This geometry enables a temperature gradient to be obtained, so that the sensitive elements are at different temperatures although being on the same support.
In the different embodiments the thin film which forms the sensitive reference element can be deposited as a single silk-screen layer, while the film which forms the sensitive measuring element can be deposited as more silk-screen layers.
In each of its embodiments the constructed device has good stability and in particular needs a conditioning period of only about one hour at the operating temperature (200°-400° C. for the reference element and 400°-550° C. for the measuring element), whereas gas sensors normally require a conditioning period of some days in length.
Generally, the fact that in the embodiments of the present invention both the sensitive reference element and the sensitive measuring element are identical or indeed formed on the same support by a single process gives the device the advantage of high stability and measurement reproducibility.
The following examples further illustrate the invention but without limiting its scope.
Using the aforesaid procedures, a sensor device is constructed consisting of two sensitive elements connected to a single electronic control circuit by a standard connector. The sensitive elements are deposited by repeating steps a) to c) three times and applying step d) once only at the end. The chosen silk-screen paste contains 1% by weight of platinum metal (with respect to the dry tin oxide residue). The control unit enables the operating temperature of the two elements to be individually controlled continuously.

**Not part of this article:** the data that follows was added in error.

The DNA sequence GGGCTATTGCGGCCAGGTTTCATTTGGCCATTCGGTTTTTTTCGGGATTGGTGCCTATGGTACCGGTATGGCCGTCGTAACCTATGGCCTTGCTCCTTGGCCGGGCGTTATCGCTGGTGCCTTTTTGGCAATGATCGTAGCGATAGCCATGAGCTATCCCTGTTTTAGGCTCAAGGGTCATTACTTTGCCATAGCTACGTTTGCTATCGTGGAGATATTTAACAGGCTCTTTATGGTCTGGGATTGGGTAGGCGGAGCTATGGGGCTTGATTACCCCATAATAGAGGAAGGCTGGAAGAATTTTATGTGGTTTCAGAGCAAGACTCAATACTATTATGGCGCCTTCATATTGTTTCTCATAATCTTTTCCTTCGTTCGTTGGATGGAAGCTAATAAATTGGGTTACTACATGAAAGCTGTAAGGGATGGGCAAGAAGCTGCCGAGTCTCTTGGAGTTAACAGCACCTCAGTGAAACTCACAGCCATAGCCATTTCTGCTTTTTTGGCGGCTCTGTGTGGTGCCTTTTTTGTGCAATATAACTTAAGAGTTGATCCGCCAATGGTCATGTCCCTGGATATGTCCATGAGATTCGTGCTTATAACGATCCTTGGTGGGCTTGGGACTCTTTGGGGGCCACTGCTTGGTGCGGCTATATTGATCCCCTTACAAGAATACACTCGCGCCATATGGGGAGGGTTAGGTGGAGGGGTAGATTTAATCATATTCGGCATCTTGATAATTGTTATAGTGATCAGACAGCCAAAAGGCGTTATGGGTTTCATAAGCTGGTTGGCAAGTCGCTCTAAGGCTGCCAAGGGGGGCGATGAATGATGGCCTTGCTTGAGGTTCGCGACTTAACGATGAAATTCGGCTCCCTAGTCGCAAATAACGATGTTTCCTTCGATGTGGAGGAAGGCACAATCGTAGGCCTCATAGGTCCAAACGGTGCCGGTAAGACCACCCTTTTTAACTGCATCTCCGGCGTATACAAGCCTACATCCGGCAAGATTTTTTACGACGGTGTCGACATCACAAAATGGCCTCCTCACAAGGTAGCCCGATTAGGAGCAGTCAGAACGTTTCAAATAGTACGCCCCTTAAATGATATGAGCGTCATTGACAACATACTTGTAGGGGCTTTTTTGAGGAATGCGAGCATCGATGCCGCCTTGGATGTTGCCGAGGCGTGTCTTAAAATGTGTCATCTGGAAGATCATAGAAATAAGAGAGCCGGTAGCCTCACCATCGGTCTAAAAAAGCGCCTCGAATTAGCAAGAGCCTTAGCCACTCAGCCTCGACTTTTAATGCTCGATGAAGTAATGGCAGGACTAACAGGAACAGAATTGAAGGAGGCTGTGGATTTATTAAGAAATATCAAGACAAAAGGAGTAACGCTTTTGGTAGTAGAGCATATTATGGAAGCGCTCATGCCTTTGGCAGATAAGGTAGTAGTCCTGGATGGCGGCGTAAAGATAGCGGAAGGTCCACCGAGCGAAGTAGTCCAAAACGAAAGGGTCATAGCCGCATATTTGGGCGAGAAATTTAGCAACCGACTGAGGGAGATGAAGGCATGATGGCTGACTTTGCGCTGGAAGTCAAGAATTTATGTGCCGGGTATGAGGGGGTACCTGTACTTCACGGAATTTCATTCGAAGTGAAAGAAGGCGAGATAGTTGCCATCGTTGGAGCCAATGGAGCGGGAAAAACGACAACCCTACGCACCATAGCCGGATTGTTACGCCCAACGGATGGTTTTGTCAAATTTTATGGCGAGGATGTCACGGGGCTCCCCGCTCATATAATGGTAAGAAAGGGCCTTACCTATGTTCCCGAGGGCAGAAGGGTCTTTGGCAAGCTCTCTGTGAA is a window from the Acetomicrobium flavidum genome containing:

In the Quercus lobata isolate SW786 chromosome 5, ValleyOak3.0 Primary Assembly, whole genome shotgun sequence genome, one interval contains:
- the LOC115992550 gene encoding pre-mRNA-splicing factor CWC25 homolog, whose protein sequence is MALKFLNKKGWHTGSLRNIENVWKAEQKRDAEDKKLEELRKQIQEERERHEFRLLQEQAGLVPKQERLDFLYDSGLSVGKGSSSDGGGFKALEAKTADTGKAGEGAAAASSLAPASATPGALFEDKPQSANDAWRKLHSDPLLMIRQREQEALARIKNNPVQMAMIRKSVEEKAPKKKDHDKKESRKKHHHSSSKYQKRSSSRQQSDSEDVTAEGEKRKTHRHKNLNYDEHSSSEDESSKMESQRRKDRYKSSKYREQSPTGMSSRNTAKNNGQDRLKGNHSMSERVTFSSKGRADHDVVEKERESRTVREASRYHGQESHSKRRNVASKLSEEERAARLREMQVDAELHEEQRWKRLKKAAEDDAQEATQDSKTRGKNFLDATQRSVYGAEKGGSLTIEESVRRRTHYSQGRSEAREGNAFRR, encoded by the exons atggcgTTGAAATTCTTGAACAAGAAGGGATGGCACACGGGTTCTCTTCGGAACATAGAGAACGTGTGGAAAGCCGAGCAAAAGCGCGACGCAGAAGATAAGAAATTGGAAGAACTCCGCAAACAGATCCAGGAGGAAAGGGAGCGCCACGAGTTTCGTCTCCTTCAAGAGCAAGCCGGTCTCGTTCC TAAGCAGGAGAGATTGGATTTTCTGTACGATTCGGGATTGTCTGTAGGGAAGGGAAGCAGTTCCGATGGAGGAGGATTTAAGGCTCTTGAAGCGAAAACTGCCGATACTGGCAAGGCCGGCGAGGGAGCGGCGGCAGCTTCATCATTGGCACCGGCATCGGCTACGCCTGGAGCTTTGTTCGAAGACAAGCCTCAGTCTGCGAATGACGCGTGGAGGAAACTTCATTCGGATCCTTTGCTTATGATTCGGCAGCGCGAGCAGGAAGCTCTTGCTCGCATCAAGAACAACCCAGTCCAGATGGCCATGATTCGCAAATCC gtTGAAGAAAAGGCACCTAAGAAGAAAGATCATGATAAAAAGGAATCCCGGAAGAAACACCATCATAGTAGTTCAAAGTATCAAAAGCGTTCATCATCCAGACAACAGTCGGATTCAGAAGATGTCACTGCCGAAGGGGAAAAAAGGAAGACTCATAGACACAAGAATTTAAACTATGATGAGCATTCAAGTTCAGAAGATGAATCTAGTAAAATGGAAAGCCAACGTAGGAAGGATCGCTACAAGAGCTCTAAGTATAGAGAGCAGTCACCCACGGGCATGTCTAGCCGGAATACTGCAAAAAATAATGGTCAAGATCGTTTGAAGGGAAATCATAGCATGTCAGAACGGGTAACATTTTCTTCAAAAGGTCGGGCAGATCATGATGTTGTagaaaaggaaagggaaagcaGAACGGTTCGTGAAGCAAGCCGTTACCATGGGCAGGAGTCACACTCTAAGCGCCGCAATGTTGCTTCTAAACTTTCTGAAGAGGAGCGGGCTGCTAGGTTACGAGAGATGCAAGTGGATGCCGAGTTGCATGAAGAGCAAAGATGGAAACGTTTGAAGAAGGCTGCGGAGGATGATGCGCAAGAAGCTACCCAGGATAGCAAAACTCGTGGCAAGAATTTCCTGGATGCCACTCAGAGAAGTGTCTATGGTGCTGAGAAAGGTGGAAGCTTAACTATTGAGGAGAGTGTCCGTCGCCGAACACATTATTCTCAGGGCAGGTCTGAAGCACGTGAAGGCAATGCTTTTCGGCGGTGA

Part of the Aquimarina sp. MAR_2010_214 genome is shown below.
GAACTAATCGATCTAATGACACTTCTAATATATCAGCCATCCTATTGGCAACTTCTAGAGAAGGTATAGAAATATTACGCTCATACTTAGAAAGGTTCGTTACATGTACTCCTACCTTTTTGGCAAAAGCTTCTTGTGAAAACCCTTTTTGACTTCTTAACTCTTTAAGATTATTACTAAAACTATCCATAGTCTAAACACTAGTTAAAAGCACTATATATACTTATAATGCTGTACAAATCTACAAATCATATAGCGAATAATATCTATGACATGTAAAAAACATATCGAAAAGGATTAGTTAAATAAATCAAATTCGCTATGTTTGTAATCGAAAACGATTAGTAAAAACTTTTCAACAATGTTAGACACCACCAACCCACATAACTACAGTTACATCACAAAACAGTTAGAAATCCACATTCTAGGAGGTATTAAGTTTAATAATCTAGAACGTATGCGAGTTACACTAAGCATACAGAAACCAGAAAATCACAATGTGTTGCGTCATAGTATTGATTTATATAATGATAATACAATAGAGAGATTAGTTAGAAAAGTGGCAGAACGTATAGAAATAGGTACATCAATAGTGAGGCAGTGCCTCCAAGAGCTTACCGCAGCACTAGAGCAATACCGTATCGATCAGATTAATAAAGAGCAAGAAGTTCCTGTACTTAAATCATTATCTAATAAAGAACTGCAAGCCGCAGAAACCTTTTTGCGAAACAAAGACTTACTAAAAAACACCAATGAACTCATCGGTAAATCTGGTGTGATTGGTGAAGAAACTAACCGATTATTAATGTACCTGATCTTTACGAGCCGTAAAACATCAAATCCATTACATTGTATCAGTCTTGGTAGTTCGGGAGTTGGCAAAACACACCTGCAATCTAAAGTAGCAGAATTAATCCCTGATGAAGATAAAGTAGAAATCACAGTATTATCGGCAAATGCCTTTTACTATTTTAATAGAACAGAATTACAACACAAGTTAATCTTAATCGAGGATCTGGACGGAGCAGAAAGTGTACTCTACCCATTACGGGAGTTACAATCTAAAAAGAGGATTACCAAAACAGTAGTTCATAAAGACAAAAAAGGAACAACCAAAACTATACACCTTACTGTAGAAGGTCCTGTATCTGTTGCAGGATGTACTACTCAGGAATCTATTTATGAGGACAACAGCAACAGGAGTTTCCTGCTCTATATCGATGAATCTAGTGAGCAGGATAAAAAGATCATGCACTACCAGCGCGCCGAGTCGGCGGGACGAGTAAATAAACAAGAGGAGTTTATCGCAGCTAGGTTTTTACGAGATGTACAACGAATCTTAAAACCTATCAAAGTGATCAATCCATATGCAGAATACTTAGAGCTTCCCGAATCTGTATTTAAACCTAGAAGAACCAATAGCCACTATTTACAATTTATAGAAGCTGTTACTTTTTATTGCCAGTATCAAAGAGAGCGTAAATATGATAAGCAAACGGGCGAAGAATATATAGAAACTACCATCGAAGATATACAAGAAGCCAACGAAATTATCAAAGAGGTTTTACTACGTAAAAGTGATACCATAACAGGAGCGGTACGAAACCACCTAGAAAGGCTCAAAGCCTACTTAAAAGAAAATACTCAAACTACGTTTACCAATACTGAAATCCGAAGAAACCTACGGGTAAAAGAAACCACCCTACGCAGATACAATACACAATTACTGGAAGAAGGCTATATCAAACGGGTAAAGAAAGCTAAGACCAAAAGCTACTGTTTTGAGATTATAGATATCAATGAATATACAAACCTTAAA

In FIG. 3 the vertical axis represents variation in conductance of the sensitive element for certain types of gas or vapour, and the horizontal axis represents the sensor operating temperature. The curves relate to the following:
______________________________________-□--- 1% methane-- 1% butane*---*--- 50 ppm carbon monoxide+---+--- 50 ppm ethanol.______________________________________
As can be seen, when at high temperature, in the 450°-500° C. range, the sensitive elements have high sensitivity for gases such as methane and butane. In contrast at low temperature, in the 250°-300° C. range, the sensitivity is high for the interfering gases such as ethanol and carbon monoxide.
As the control unit enables the temperature of the two sensitive element to be controlled individually, one of the elements, to be considered the reference element, can be operated within the low temperature range whereas the other can be operated within the high temperature range in which high sensitivity to hydrocarbon gases exists.
A device of this type can be used as an alarm sensor for hydrocarbons such as methane. In this case a suitable electronic circuit is able to evaluate the conductance variations of both the sensitive elements and to generate an alarm signal if it detects a higher conductance variation in the element maintained at higher temperature. If the higher conductance variation originates form the element maintained at lower temperature there would be no alarm, as an interfering gas is indicated as being present.